CAMP PENDELTON, Calif. -- After four days of dragging their boots across the mountains of Camp Pendleton, the Marines of Company L, 3rd Battalion, 1st Marine Regiment reached the conclusion of their hike only to be greeted with yet another challenge. Once the infantrymen’s packs hit the ground, the Marines began their planning for a simulated live-fire assault on Range 223B.
1st Lt. Paul Hollwedel, the executive officer for Company L, 3/1, said that what the Marines had done so far was no easy task.
“They just came out of hiking and patrol operations so [the Marines] are tired, physically and mentally,” explained Hollwedel.
Hollwedel also said that the difficult conditions they wanted their Marines to endure was to ready them for situations they may encounter in a deployed environment.
“When it comes down to making a decision on the range, they’ll be fatigued and uncomfortable,” said Hollwedel. “This gives the Marines a more realistic look at their own abilities and limits as a unit.”
When each individual infantryman can learn and use their skills efficiently, it converts into the big picture and allows the squad to function professionally, said Hollwedel.
Range 223B required the Marines to operate as a squad-sized element to assault through an enemy position. The Marines were assessed on their ability to perform a wire breach and rush a simulated enemy position while receiving machine gun and mortar support. After assaulting through the enemy bunker, the Marines set up a perimeter and defended their position from notional infantry and tank units with rockets and small arms fire.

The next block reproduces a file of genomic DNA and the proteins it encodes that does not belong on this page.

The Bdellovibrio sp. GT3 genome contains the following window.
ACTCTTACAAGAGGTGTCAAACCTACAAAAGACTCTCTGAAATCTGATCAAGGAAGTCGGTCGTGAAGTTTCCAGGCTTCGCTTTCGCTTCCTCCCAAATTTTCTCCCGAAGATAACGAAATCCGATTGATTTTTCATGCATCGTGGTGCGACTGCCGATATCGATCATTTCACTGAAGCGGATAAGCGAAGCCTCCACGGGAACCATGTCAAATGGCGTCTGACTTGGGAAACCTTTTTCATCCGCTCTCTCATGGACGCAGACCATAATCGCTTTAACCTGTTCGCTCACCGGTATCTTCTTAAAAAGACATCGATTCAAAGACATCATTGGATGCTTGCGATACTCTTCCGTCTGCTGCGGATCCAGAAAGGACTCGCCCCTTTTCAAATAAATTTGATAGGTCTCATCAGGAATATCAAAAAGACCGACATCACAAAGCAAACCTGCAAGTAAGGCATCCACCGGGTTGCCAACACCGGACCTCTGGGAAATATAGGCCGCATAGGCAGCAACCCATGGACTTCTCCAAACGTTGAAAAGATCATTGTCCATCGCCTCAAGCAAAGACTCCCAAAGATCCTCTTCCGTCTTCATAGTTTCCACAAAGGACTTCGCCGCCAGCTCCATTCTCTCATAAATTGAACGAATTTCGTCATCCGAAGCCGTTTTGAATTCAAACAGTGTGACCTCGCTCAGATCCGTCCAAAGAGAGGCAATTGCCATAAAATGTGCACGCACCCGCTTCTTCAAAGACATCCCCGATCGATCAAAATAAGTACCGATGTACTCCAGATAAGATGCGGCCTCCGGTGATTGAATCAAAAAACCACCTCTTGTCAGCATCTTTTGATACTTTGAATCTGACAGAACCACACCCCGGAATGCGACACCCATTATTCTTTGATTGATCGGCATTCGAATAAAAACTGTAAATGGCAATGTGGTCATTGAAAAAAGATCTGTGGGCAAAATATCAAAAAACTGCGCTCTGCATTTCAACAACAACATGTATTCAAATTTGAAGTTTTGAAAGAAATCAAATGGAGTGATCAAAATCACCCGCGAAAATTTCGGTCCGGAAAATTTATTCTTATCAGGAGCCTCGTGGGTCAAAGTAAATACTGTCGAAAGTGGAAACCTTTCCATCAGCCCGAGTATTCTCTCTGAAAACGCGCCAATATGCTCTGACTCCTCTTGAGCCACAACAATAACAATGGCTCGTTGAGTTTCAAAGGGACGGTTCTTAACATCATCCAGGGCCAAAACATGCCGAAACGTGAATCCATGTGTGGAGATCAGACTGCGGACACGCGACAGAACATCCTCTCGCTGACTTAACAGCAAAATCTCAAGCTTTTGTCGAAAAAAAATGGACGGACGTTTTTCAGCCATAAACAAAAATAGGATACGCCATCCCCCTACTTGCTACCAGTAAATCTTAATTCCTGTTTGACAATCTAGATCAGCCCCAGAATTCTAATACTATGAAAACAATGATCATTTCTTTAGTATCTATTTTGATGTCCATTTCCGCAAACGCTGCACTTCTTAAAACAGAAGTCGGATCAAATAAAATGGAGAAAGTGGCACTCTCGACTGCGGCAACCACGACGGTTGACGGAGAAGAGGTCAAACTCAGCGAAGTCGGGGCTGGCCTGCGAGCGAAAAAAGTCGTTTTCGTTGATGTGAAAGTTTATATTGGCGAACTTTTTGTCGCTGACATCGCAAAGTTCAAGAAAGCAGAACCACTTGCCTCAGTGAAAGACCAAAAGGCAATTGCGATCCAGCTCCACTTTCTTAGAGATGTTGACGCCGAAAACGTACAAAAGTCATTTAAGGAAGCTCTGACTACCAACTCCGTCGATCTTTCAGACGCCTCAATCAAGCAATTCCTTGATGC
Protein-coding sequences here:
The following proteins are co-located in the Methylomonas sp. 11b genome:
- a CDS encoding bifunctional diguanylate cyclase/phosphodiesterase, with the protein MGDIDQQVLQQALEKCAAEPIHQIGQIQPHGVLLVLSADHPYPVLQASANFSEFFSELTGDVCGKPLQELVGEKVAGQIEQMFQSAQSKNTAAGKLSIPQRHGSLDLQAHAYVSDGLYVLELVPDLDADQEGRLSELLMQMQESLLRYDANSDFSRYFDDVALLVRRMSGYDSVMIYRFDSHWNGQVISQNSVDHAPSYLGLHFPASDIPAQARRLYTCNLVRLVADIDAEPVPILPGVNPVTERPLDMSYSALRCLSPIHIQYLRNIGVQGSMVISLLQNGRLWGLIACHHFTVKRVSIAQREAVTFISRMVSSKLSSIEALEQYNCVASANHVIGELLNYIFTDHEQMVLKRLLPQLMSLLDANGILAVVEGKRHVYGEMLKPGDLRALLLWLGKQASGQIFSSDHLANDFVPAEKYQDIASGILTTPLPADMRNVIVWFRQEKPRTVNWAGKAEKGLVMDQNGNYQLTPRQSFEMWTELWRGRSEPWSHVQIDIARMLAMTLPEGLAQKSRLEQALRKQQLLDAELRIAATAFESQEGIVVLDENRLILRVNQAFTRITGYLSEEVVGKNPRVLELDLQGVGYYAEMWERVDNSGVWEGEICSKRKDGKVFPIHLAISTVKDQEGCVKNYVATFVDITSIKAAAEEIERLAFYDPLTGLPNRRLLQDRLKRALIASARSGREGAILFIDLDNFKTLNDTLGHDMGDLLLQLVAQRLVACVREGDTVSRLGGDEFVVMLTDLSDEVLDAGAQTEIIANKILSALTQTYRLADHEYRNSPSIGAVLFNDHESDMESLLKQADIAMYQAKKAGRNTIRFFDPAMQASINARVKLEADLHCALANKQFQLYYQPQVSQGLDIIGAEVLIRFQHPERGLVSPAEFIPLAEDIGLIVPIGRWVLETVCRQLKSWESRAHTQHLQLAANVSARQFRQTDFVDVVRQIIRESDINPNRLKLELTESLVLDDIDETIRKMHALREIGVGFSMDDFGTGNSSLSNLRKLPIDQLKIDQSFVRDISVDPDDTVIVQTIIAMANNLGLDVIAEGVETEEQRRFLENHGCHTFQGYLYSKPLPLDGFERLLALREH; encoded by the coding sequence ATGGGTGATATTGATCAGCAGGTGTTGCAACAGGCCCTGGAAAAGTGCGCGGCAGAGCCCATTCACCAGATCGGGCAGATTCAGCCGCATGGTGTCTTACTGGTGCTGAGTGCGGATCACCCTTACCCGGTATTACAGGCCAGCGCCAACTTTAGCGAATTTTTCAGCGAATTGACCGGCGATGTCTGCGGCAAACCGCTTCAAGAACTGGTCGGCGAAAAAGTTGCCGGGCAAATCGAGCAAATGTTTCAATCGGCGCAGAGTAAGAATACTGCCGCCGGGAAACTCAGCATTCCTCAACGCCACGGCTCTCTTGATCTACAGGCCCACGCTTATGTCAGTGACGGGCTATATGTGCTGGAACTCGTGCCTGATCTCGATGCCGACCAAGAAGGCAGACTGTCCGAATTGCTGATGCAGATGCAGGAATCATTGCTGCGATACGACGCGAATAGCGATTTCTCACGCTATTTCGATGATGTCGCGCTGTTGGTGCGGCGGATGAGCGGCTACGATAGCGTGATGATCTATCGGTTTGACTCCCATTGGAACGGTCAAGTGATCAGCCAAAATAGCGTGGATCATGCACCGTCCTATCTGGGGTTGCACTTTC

“Being an infantryman requires basic skills,” said Sgt. Josh Germond, a platoon sergeant with Company L. “It’s being proficient at those skills that make us so good.”
When talking about the junior Marines under his command, Germond said, “They know the skills they have been taught; now they have to apply that knowledge on these live ranges to gain the experience to become an effective squad.”
“This range is really well developed”, said Germond. “It has really good terrain so these Marines can see how to effectively use cover and concealment. It also doesn’t divide our squad to where we can’t communicate as effectively and gives the Marines a view of the big picture to see how everything flows.”
Infantry units require constant training to stay current and proficient to ever changing and irregular combat tactics. Training of this caliber keeps infantry Marines performing at their fullest potential.
“This exercise helps set a baseline for the Marines”, said Hollwedel. “It lets them know where they’re at, where they need to be and how they’re going to get there.”